The most remote emergency room: Life and death in rural America – Washington Post

The future of rural healthcare is emerging. It’s not patient friendly, but it’s the best way to solve a crisis that has been induced by government mismanagement of rural healthcare needs, continuing under the purposely destructive tactics of the Trump Administration. We have neglected to address the physician shortage, both in helping fund more medical students, along with making it almost impossible to have foreign trained doctors come into the country. Add to this that reimbursement rates are so poor that many doctors are against Medicare for All because it currently is a funding disaster for medical professionals and the hospitals that most work for.

A fascinating read.

https://www.washingtonpost.com/national/the-most-remote-emergency-room/2019/11/16/717d08e2-063e-11ea-b17d-8b867891d39d_story.html?wpisrc=nl_most&wpmm=1

That Beloved Hospital? It’s Driving Up Health Care Costs – NY Times

It’s not just us local critics of our expensive hospital talking about the rising costs, but a national discussion. Journalist and physician brings up some sobering thoughts and why we are unlikely to see any change in this situation.

Data shows that hospitals are by far the biggest cost in our $3.5 trillion health care system, where spending is growing faster than gross domestic product, inflation and wage growth. Spending on hospitals represents 44 percent of personal expenses for the privately insured, according to Rand

A report this year from researchers at Yale and other universities found that hospital prices increased a whopping 42 percent from 2007 to 2014 for inpatient care and 25 percent for outpatient care, compared with 18 percent and 6 percent for physicians.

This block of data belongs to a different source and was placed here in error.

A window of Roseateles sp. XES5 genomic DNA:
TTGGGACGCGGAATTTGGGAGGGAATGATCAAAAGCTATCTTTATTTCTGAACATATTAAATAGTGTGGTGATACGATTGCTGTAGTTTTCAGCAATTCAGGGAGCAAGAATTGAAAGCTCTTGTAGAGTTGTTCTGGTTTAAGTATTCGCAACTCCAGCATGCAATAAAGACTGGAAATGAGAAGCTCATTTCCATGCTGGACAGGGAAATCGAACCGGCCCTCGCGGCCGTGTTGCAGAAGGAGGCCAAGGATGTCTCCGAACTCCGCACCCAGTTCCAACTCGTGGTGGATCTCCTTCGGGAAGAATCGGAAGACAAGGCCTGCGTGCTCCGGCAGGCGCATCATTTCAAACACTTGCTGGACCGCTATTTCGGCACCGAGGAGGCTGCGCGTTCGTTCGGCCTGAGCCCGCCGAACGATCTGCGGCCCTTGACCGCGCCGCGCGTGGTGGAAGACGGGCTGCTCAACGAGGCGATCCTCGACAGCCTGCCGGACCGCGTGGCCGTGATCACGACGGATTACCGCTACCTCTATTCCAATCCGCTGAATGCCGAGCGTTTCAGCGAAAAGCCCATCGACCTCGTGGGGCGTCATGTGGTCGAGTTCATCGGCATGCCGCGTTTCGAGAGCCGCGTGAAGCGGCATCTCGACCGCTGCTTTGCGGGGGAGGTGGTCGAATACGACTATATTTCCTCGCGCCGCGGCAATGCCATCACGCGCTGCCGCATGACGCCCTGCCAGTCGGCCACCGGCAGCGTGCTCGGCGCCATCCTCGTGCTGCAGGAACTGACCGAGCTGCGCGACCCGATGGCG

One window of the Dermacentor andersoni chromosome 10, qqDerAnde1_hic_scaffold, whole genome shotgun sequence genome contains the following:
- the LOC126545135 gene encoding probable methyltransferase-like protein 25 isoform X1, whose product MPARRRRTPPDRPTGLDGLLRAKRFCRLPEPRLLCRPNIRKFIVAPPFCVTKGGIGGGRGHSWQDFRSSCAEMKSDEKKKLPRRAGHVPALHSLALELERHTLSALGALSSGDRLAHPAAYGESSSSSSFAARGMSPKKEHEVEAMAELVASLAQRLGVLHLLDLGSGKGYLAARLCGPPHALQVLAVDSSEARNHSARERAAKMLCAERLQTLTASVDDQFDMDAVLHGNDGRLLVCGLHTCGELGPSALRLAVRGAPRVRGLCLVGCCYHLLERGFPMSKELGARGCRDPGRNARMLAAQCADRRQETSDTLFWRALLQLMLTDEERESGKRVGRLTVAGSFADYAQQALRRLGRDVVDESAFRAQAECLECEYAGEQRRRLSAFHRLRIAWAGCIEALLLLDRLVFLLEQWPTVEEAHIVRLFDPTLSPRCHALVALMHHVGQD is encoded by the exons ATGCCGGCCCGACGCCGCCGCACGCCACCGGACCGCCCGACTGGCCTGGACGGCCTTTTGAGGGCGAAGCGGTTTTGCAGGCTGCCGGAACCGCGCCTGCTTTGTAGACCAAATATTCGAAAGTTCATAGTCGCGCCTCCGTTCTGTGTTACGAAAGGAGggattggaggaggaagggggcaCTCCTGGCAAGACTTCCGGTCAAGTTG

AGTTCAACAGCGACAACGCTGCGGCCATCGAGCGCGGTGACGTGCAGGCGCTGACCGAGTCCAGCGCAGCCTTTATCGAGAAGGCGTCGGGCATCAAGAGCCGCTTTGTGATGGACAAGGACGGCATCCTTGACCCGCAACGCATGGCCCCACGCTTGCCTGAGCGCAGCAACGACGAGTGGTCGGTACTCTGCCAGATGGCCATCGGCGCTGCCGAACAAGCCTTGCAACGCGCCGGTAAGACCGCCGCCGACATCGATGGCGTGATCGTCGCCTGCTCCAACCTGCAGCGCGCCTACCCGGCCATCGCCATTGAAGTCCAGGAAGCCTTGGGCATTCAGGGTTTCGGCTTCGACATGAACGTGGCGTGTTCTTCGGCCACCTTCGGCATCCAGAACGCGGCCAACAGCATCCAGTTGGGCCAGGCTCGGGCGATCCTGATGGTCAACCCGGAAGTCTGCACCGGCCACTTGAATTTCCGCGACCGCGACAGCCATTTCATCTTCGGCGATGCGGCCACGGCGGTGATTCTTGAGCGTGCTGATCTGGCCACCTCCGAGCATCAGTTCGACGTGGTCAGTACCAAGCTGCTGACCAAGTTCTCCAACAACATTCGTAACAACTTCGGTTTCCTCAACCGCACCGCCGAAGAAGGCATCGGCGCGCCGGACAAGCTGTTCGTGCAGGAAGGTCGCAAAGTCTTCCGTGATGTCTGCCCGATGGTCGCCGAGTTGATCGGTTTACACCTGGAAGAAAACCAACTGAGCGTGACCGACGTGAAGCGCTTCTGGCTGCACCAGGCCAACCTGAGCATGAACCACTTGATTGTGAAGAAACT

Shocking statistics for Jefferson & Clallam Counties in opioid database from Washington Post.

In the battle to determine who is to blame for the opioid epidemic that has killed more people than Viet Nam, it turns out that not only was West Virginia a capital of opioid prescriptions, but Clallam County was also. Between Jefferson and Clallam Counties, in a six year period both counties received and distributed over 43 million opioid pills!

According to the Washington Post that reformatted the data into searchable form, from 2006 to 2012 there were 5,817,030 prescription pain pills, enough for 28 pills per person per year, supplied to Jefferson County, Wash. Safeway was the largest distributor, selling 2,331,220 pills. Don’s pharmacy came in at 1,367,550 pills distributed, behind second place QFC in Hadlock.